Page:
Finola O'Donnell, chairperson of Ingenium TC who accepted the award. Also pictured is Darren Harding, Clayton Hotel; Donn O'Sullivan, Limerick Leader and Dave O'Hora, Southern PICTURE: Keith Wiseman
THE team behind a unique project which celebrates and embraces Georgian living as part of Limerick’s inner-city rejuvenation, has been named the Limerick Persons of the Month.
The 68 Project saw a vacant multi-storey Georgian building undergo one of the most ambitious and sensitive restorations in Limerick city centre.
At 68 O’Connell Street, four storeys and a basement were completely revamped and transformed into major commercial offices with a generous-sized apartment on the top floor, a new contemporary extension to the rear of the building as well as a new music recording studio.
The O’Donnell Family Partnership sought planning permission for the major project in September 2017 and permission was granted in January 2018.
Management training and consultancy company Ingenium unveiled its sensitive renovation of the landmark city centre building in February of this year. The company, which provides training and consulting in a wide range of areas to a wide array of industries, employs around 20 people.
“It kind of came our way,” explained Finola O’Donnell, chairperson, Ingenium TC, who accepted the Limerick Person of the Month award on behalf of the entire team behind the The 68 Project which is now home to Ingenium.
Finola and her husband Hugh had been overseas for a number of years but Limerick had been calling them back home.
“Initially when Hugh had the concept of starting a company it was always going to be Limerick-based,” Finola explained.
The couple had been looking around Limerick for a suitable premises and had put out a few feelers to see if any place offered the potential they were looking for.
“We had mentioned it to a friend of ours, Michael O’Connor with O’Connor Murphy Auctioneers, and he had a property that he thought would suit and we went to see it,” said Finola.
It was a perfect location.
“We were renting around the corner in Hartstonge Street in Crescent House. We loved the idea of the Georgian building because we knew there would be space so we went to see it. The roof had been redone. It was obviously bought with the intention of turning it into offices but it never materialised.”
Straight away, the O’Donnells could see the potential the building offered. But they could also see the amount of work that would be required to turn it into what they hoped to achieve.
“We are not afraid of a challenge,” smiled Finola.
“We contacted an architect who we worked with a lot - David Leahy. We brought him on board. It’s always good for them to have a walk through and to see what the potential would be.”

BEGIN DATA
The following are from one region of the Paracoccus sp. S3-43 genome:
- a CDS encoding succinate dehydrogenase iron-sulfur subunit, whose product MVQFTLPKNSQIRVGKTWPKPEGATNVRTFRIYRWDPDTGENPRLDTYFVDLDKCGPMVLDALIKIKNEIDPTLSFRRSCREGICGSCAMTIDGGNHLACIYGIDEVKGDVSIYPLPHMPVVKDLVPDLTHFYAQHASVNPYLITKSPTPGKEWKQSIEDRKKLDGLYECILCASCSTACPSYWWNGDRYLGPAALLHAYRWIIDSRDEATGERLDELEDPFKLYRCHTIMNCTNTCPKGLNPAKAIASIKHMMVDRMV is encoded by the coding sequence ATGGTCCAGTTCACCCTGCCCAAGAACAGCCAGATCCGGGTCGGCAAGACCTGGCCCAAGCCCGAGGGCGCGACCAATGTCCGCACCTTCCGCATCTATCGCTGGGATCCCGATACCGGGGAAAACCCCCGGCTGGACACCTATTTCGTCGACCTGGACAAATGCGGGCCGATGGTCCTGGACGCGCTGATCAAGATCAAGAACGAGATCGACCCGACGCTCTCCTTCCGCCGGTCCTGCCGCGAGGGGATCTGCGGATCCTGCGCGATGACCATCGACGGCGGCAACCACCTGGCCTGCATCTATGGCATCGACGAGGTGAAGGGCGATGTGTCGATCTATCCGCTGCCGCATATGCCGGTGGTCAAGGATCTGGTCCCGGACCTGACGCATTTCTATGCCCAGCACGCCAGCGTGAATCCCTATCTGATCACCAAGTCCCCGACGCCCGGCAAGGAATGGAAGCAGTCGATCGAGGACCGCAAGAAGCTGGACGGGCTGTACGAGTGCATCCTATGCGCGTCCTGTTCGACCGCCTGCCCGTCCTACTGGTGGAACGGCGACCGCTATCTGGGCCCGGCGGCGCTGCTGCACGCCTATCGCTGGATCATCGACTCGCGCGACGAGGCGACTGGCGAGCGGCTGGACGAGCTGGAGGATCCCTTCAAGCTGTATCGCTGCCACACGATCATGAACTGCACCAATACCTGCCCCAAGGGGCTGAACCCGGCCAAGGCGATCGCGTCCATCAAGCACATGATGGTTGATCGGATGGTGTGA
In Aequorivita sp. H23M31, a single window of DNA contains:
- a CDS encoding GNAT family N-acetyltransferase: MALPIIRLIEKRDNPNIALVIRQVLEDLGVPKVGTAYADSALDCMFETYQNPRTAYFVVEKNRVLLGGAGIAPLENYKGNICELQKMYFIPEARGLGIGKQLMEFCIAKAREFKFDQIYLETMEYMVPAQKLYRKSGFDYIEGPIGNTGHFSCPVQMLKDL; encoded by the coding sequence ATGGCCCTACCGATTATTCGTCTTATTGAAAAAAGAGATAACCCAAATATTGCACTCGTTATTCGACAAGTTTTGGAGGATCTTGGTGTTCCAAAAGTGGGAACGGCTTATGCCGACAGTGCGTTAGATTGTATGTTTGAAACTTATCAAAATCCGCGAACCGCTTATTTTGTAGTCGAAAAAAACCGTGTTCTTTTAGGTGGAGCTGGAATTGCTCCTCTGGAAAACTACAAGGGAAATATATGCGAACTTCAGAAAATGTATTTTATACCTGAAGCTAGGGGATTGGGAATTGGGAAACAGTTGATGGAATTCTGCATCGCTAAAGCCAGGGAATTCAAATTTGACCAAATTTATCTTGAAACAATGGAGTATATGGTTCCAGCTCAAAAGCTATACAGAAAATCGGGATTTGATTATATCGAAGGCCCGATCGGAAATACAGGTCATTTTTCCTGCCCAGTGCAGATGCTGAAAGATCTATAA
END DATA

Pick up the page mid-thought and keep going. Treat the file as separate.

Finola said the team were “very conscious” of balancing the old and the new.
“It’s a listed building so conversation was going to be a huge aspect of it which we knew. We had never worked under the guidelines and rules of a listed building and we knew that was going to be challenging in itself but we had another architect David Averill from Sheehan Barry Architects in Dublin who was also fantastic. We learned through the project about conservation and the importance of maintaining the old. We sourced as much locally as we could.”
Working very closely with Limerick Council’s planning department was integral to the O’Donnells achieving what they set out to do.
“Tom Cassidy was very pleased with the finished product. We spent over a year going through planning - design first and then planning. They were delighted to see our plans.”
Also key to the restoration project were Mark Quinn and David Ducie from the main contractor, QCon, and interior finishing designer Jennifer Gabbett, alongside many other specialists.
Ingenium had only just hosted the business launch party in the revamped premises in February and then Covid-19 struck in March.
“We got a great reception,” said Finola of the reaction to the finished project. “We have gotten great compliments and a great positive attitude from our neighbours along O’Connell Street and other owners in the Georigan quarter.”
The project, Finola says, was akin to a surgical procedure.
“You are pulling things out, repairing them and putting them back. There was a lot of painstaking work done on the ceilings.”
But, she says, it was “a labour of love”.
“The main building, front and back, is still as it was. We did a big job in the restoration of the brick work which really, I think, brought out the whole building. We were able to add on a modern feature to the back of it which has an atrium which we used for training and for large gatherings, back in the day when we could have large gatherings. There’s a lovely canteen looking out into a planted courtyard area and then there is a mews right at the back of the courtyard between Daly’s Lane. We have another access from there. That mews is now a fully functioning recording studio.”
In partnership with the Limerick School of Art & Design, Ingenium commissioned a number of students and graduates to create a selection of art that celebrates the intertwining values of the company with the building. These works are displayed throughout the building.
And, finally, have the O’Donnells any future plans for further development in Limerick?
“Never say never,” Finola smiled.
“After every project we do I hang up the hard hat and the boots and say ‘that’s it’ but there might be another one in us!”
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